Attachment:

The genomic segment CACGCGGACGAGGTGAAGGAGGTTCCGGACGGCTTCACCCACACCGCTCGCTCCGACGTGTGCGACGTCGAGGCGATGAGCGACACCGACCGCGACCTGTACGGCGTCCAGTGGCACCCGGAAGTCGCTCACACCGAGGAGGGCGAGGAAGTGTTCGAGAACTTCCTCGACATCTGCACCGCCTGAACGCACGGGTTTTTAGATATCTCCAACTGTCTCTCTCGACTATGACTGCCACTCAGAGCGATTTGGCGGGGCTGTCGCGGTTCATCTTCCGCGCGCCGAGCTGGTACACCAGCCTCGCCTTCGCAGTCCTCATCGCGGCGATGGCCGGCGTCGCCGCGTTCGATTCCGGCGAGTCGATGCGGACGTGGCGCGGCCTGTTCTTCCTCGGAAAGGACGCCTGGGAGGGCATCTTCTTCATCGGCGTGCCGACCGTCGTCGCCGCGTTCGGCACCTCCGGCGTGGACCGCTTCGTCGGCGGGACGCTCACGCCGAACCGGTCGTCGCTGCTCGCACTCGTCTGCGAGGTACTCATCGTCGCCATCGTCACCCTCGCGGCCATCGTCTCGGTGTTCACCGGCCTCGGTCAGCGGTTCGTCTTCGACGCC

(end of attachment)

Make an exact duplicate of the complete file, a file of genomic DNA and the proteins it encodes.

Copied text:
The genomic segment CACGCGGACGAGGTGAAGGAGGTTCCGGACGGCTTCACCCACACCGCTCGCTCCGACGTGTGCGACGTCGAGGCGATGAGCGACACCGACCGCGACCTGTACGGCGTCCAGTGGCACCCGGAAGTCGCTCACACCGAGGAGGGCGAGGAAGTGTTCGAGAACTTCCTCGACATCTGCACCGCCTGAACGCACGGGTTTTTAGATATCTCCAACTGTCTCTCTCGACTATGACTGCCACTCAGAGCGATTTGGCGGGGCTGTCGCGGTTCATCTTCCGCGCGCCGAGCTGGTACACCAGCCTCGCCTTCGCAGTCCTCATCGCGGCGATGGCCGGCGTCGCCGCGTTCGATTCCGGCGAGTCGATGCGGACGTGGCGCGGCCTGTTCTTCCTCGGAAAGGACGCCTGGGAGGGCATCTTCTTCATCGGCGTGCCGACCGTCGTCGCCGCGTTCGGCACCTCCGGCGTGGACCGCTTCGTCGGCGGGACGCTCACGCCGAACCGGTCGTCGCTGCTCGCACTCGTCTGCGAGGTACTCATCGTCGCCATCGTCACCCTCGCGGCCATCGTCTCGGTGTTCACCGGCCTCGGTCAGCGGTTCGTCTTCGACGCC